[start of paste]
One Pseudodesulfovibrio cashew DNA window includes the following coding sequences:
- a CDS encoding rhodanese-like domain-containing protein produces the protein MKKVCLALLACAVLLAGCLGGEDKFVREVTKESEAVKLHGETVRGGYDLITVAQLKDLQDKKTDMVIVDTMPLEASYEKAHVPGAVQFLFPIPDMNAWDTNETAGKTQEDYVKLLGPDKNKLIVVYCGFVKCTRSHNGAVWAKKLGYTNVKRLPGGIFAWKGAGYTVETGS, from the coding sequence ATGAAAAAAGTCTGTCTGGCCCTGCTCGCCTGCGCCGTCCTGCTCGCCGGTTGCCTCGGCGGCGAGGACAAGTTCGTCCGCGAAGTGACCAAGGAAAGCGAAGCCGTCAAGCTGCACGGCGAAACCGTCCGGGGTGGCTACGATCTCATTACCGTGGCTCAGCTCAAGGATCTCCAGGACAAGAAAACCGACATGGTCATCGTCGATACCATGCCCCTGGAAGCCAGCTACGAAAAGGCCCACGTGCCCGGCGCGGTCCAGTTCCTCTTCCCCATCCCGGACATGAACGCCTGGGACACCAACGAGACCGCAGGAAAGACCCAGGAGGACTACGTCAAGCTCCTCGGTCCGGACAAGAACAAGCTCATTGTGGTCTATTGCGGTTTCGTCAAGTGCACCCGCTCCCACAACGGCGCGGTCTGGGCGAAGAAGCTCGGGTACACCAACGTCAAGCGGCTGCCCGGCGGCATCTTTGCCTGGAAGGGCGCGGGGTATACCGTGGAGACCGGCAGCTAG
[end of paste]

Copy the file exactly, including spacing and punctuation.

One Pseudodesulfovibrio cashew DNA window includes the following coding sequences:
- a CDS encoding rhodanese-like domain-containing protein produces the protein MKKVCLALLACAVLLAGCLGGEDKFVREVTKESEAVKLHGETVRGGYDLITVAQLKDLQDKKTDMVIVDTMPLEASYEKAHVPGAVQFLFPIPDMNAWDTNETAGKTQEDYVKLLGPDKNKLIVVYCGFVKCTRSHNGAVWAKKLGYTNVKRLPGGIFAWKGAGYTVETGS, from the coding sequence ATGAAAAAAGTCTGTCTGGCCCTGCTCGCCTGCGCCGTCCTGCTCGCCGGTTGCCTCGGCGGCGAGGACAAGTTCGTCCGCGAAGTGACCAAGGAAAGCGAAGCCGTCAAGCTGCACGGCGAAACCGTCCGGGGTGGCTACGATCTCATTACCGTGGCTCAGCTCAAGGATCTCCAGGACAAGAAAACCGACATGGTCATCGTCGATACCATGCCCCTGGAAGCCAGCTACGAAAAGGCCCACGTGCCCGGCGCGGTCCAGTTCCTCTTCCCCATCCCGGACATGAACGCCTGGGACACCAACGAGACCGCAGGAAAGACCCAGGAGGACTACGTCAAGCTCCTCGGTCCGGACAAGAACAAGCTCATTGTGGTCTATTGCGGTTTCGTCAAGTGCACCCGCTCCCACAACGGCGCGGTCTGGGCGAAGAAGCTCGGGTACACCAACGTCAAGCGGCTGCCCGGCGGCATCTTTGCCTGGAAGGGCGCGGGGTATACCGTGGAGACCGGCAGCTAG